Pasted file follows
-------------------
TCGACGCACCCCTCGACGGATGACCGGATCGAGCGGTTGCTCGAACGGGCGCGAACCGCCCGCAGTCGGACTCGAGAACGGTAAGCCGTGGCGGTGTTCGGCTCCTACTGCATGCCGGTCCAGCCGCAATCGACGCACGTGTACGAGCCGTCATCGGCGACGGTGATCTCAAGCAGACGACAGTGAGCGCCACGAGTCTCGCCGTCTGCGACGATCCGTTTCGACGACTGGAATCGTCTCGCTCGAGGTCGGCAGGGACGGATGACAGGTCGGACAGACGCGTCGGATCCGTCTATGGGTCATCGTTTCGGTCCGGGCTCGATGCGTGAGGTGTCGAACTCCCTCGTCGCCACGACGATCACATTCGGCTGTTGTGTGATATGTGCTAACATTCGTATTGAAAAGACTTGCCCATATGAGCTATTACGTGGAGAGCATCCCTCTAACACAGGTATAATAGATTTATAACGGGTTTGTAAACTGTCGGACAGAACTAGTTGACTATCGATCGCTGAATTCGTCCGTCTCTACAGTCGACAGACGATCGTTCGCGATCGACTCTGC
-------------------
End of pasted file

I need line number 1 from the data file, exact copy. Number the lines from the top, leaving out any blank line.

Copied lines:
TCGACGCACCCCTCGACGGATGACCGGATCGAGCGGTTGCTCGAACGGGCGCGAACCGCCCGCAGTCGGACTCGAGAACGGTAAGCCGTGGCGGTGTTCGGCTCCTACTGCATGCCGGTCCAGCCGCAATCGACGCACGTGTACGAGCCGTCATCGGCGACGGTGATCTCAAGCAGACGACAGTGAGCGCCACGAGTCTCGCCGTCTGCGACGATCCGTTTCGACGACTGGAATCGTCTCGCTCGAGGTCGGCAGGGACGGATGACAGGTCGGACAGACGCGTCGGATCCGTCTATGGGTCATCGTTTCGGTCCGGGCTCGATGCGTGAGGTGTCGAACTCCCTCGTCGCCACGACGATCACATTCGGCTGTTGTGTGATATGTGCTAACATTCGTATTGAAAAGACTTGCCCATATGAGCTATTACGTGGAGAGCATCCCTCTAACACAGGTATAATAGATTTATAACGGGTTTGTAAACTGTCGGACAGAACTAGTTGACTATCGATCGCTGAATTCGTCCGTCTCTACAGTCGACAGACGATCGTTCGCGATCGACTCTGC